FM Composite isolation

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davek
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FM Composite isolation

Post by davek » Fri Jan 20, 2017 9:39 pm

I have a question for the brains trust:

I may be facing a situation where composite program needs to be fed into a FM exciter. However the input equipment and transmitter are on separate floors, and are on separate power feeds. I don't have a lot of control over how this situation came to be, but I am anticipating that there will be a problem running unbalanced composite between the input equipment and exciter.

The program is delivered to the TX site on a composite link, and the exciter is a Digit-CD (ie: no balanced composite input).

In this situation, would a video isolation transformer work to break the ground loop? Or is there something else I might be able to use?

Thanks

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Re: FM Composite isolation

Post by ChuckG » Fri Jan 20, 2017 10:14 pm

We used 111-C repeat coils for many years to isolate those newfangled Optimods from old Collins exciters. Worked fine.
The larger issue in my mind is the capacitance of the cable between your composite source and exciter input. It will roll off high frequencies first, starting with your stereo separation. I generally keep that cable as short as possible- on the order of 2-3 feet.
Can you move the composite source closer to the exciter? What exactly is the composite source and what feeds it?
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Deep Thought
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Re: FM Composite isolation

Post by Deep Thought » Fri Jan 20, 2017 10:25 pm

As Chuck said your biggest issue is not going to be a ground loop...it'll be the capacitance of the coax which will rob you of stereo separation.

You would be much better off moving the exciter to the composite STL receiver location and running RF and control lines from the transmitter to the exciter if the distance is more than a few dozen feet. If you can keep it under 50 feet something like LMR198 should work for the composite run. A video isolation transformer will work to break any ground loops.
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davek
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Re: FM Composite isolation

Post by davek » Sat Jan 21, 2017 12:09 am

Thanks for your thoughts.

Chuck: The composite source is a STL receiver. Cable length is about 50 feet (which is not ideal) but this will be a temporary situation while the main transmitter is worked on.

DT: Good to know the video transformer stands a chance of breaking the ground loop. I'll take some measurements to determine the level of effect the longer cable will have on performance and report back.

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Dale H. Cook
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Re: FM Composite isolation

Post by Dale H. Cook » Sat Jan 21, 2017 8:35 am

davek wrote:
Sat Jan 21, 2017 12:09 am
DT: Good to know the video transformer stands a chance of breaking the ground loop.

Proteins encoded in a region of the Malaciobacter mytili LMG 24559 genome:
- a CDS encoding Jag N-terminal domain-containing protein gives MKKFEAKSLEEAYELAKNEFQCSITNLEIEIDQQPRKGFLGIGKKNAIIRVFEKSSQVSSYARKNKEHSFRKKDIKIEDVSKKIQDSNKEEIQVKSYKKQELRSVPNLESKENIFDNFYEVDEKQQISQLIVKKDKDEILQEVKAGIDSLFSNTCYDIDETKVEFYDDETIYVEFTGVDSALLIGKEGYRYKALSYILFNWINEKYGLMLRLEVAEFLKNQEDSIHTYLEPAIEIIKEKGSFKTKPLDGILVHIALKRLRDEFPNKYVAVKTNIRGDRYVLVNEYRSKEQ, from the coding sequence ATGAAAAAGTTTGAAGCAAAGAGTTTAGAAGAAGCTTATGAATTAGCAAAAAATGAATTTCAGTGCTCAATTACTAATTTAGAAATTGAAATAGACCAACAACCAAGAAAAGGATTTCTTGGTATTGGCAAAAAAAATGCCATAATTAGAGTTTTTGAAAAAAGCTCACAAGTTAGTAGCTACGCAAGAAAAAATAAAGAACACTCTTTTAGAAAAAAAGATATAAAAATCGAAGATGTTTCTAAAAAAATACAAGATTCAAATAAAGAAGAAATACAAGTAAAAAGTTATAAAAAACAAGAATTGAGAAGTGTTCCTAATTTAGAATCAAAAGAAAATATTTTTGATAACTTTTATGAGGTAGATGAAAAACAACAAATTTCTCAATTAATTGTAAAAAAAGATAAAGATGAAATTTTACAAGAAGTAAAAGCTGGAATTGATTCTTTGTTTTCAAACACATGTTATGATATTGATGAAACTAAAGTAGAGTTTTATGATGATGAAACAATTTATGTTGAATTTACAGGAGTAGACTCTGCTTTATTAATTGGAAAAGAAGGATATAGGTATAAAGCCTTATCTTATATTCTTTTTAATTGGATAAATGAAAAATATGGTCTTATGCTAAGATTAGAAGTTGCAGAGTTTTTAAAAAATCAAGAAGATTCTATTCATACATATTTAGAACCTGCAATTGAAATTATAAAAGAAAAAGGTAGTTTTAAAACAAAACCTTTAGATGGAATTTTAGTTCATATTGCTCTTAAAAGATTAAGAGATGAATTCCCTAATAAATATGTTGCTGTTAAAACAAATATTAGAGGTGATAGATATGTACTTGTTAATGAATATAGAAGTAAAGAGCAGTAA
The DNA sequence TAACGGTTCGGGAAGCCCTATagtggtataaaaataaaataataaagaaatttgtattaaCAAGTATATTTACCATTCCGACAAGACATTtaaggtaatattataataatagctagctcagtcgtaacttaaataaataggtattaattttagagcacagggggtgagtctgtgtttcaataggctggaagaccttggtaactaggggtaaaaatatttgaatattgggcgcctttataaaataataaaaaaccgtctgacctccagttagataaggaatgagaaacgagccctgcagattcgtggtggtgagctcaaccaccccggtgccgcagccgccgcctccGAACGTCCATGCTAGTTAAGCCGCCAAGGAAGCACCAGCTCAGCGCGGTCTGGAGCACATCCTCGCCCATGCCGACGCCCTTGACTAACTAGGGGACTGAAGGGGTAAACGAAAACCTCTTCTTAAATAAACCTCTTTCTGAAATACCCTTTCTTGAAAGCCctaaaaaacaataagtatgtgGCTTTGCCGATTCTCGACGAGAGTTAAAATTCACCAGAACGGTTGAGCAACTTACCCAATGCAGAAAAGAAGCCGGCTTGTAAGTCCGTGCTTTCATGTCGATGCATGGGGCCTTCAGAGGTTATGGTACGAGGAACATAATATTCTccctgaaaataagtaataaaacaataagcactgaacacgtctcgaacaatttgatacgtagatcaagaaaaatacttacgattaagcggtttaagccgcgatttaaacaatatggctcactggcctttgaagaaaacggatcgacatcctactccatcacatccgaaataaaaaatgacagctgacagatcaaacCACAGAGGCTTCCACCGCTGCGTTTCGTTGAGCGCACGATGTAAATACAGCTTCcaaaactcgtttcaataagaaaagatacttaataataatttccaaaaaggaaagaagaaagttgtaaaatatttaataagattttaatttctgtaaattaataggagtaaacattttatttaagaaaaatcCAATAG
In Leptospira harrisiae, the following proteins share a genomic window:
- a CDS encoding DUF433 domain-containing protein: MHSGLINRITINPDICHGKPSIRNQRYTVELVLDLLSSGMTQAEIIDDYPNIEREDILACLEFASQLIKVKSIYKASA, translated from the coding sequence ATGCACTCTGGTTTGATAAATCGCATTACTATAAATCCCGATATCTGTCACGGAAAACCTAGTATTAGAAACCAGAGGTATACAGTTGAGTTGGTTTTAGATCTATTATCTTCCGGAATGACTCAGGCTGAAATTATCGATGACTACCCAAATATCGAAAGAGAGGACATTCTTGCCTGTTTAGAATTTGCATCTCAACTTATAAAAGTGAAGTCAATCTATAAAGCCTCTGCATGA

I have used them for the same purpose, and was ready to suggest it before I saw that Deep had already done so. He is, of course, also correct about the role of coax in affecting separation. The Optimod 8100 manual specified no more than 15 feet of RG-58A/U between the composite output and the exciter input. That was in part because the 8100 had a fairly high output impedance of 470 Ohms. It suggested using RG-62A/U for runs up to 15 feet. It had instructions on a modification to reduce the output impedance, if needed. Above all, though, it recommended moving the exciter close to the Optimod.

The same holds true in your case. I have done something similar in the past, mounting the exciter in the rack holding the STL receiver, although I have never had a run anywhere near 50 feet between exciter and transmitter. If the exciter has sufficient RF output available to overcome the loss in 50 feet of coax and still supply sufficient drive to the transmitter that would be the best solution.
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Re: FM Composite isolation

Post by BigRed » Sat Jan 21, 2017 3:31 pm

A couple of thoughts . . .

The 111C repeater transformers have no problem passing composite audio. More than one Gates TE-3 had one on the composite input, in addition to those afore mentioned Collins rigs. But . . . no guarantees on the group delay across 100-kHz. And then there's the problem of even finding a pair these days. It's doubtful that a lesser transformer (less "iron") will cut it. If you did have a pair you might be able to make a point-to-point composite transmission system but you're going to have to pay close attention to the Z of the system between the input transformer and the output transformer. And then there's the loss . . .

A far better option would be a Composite Line Driver system. At one time Modulation Sciences had one good for a couple of miles. I think up to 10-miles with modification. It worked on computer cable (the old "Twinax", not Cat 5). Dumped composite in at the STL receiver end and got composite out of the end at the transmitter. If Mod Sciences can't supply one there may be a used one kicking around somewhere. If not, these guys appear to have one available now :

https://www.profmbroadcast.com/product/ ... tchLang=en

(That Mod Sciences box worked very well, used one once in prep for analog AM stereo. STL receiver and the composite transmit end of the driver was at the base of one of the towers and fed a piece of Twinax to the transmitter building.)